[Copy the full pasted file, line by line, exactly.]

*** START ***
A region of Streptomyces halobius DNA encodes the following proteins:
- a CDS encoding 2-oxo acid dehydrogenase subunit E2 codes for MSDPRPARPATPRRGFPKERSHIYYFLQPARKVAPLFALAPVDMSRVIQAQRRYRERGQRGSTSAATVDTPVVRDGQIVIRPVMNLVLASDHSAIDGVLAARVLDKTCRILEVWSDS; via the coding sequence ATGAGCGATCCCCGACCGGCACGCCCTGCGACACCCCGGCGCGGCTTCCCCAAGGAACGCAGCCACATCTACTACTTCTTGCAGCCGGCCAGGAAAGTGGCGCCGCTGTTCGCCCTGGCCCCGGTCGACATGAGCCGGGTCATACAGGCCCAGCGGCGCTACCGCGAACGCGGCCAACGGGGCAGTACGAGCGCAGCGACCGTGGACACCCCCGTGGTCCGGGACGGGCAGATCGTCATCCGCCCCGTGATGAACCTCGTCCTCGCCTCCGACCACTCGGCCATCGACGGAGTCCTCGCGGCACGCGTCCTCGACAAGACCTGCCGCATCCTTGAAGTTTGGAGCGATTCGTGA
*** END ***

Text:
A region of Streptomyces halobius DNA encodes the following proteins:
- a CDS encoding 2-oxo acid dehydrogenase subunit E2 codes for MSDPRPARPATPRRGFPKERSHIYYFLQPARKVAPLFALAPVDMSRVIQAQRRYRERGQRGSTSAATVDTPVVRDGQIVIRPVMNLVLASDHSAIDGVLAARVLDKTCRILEVWSDS; via the coding sequence ATGAGCGATCCCCGACCGGCACGCCCTGCGACACCCCGGCGCGGCTTCCCCAAGGAACGCAGCCACATCTACTACTTCTTGCAGCCGGCCAGGAAAGTGGCGCCGCTGTTCGCCCTGGCCCCGGTCGACATGAGCCGGGTCATACAGGCCCAGCGGCGCTACCGCGAACGCGGCCAACGGGGCAGTACGAGCGCAGCGACCGTGGACACCCCCGTGGTCCGGGACGGGCAGATCGTCATCCGCCCCGTGATGAACCTCGTCCTCGCCTCCGACCACTCGGCCATCGACGGAGTCCTCGCGGCACGCGTCCTCGACAAGACCTGCCGCATCCTTGAAGTTTGGAGCGATTCGTGA